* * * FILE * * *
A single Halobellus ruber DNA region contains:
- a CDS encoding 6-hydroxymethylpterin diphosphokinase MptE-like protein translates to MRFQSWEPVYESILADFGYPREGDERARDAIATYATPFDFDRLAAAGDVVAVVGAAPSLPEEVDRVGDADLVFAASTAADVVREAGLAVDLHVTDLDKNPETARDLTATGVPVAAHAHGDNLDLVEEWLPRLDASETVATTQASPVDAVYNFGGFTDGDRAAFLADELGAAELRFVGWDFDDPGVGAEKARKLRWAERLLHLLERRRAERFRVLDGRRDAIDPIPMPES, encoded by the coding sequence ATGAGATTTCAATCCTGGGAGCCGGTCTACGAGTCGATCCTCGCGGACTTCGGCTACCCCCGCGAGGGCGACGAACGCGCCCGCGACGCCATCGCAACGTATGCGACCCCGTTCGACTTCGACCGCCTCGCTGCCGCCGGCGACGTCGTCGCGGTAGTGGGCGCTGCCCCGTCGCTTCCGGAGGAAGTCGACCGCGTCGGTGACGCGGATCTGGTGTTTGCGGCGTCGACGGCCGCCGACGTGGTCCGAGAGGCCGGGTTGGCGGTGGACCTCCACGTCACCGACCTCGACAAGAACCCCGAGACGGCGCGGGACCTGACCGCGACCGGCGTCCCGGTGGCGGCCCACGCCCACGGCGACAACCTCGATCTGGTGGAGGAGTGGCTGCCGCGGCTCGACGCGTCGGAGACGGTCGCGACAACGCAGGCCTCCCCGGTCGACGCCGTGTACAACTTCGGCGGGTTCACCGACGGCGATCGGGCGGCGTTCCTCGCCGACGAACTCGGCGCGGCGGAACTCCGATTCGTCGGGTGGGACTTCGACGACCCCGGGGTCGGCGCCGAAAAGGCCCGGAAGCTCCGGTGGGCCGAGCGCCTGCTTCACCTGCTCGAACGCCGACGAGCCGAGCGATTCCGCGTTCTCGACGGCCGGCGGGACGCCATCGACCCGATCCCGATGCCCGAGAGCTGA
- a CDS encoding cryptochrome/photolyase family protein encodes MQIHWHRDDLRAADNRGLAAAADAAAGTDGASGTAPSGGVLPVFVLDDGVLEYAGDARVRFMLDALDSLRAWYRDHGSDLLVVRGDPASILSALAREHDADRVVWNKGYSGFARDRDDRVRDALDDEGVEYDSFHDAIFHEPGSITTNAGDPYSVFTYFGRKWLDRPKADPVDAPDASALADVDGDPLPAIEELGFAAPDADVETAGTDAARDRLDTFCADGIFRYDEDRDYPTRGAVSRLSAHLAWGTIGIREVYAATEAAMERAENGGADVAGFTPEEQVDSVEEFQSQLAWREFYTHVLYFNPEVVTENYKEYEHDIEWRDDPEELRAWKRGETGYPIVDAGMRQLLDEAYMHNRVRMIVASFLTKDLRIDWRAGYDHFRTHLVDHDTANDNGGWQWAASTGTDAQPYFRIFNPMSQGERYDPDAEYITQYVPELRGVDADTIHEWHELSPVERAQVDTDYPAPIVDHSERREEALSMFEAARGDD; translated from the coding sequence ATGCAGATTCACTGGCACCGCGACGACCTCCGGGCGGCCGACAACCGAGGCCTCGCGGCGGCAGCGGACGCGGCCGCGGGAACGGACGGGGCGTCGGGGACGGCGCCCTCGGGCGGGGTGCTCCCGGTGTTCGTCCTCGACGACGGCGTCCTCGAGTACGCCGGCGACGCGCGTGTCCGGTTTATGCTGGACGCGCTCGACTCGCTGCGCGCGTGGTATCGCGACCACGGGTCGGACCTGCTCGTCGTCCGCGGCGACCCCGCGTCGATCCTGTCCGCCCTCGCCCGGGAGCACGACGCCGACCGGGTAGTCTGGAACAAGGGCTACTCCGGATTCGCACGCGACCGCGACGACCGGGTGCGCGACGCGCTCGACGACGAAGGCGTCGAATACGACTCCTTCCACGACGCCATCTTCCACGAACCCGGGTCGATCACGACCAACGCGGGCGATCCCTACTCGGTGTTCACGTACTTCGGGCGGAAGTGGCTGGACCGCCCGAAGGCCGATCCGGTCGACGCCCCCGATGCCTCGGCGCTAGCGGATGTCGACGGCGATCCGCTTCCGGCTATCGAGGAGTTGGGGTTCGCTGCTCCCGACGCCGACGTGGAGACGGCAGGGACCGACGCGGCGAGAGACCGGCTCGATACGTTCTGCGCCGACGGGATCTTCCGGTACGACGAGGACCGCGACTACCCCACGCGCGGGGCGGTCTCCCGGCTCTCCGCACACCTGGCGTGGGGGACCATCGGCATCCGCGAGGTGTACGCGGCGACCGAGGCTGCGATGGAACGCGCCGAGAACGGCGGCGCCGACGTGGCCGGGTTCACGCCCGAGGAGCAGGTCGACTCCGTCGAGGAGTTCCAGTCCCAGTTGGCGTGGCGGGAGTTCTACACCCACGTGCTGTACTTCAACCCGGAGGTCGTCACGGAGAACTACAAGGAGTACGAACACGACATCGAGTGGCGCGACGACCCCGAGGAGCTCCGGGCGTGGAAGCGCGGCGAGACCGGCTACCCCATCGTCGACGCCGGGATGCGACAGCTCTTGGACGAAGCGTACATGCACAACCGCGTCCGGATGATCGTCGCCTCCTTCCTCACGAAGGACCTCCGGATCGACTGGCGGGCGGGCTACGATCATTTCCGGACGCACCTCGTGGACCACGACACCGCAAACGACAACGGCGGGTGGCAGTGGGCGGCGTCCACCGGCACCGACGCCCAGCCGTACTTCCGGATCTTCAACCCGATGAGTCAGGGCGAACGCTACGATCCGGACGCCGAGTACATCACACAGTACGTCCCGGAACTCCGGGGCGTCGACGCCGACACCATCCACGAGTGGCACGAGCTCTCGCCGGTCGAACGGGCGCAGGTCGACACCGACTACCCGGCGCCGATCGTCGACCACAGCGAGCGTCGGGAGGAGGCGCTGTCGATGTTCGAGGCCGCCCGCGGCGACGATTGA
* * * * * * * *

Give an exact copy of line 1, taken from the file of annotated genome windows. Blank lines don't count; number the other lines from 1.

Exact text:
A single Halobellus ruber DNA region contains: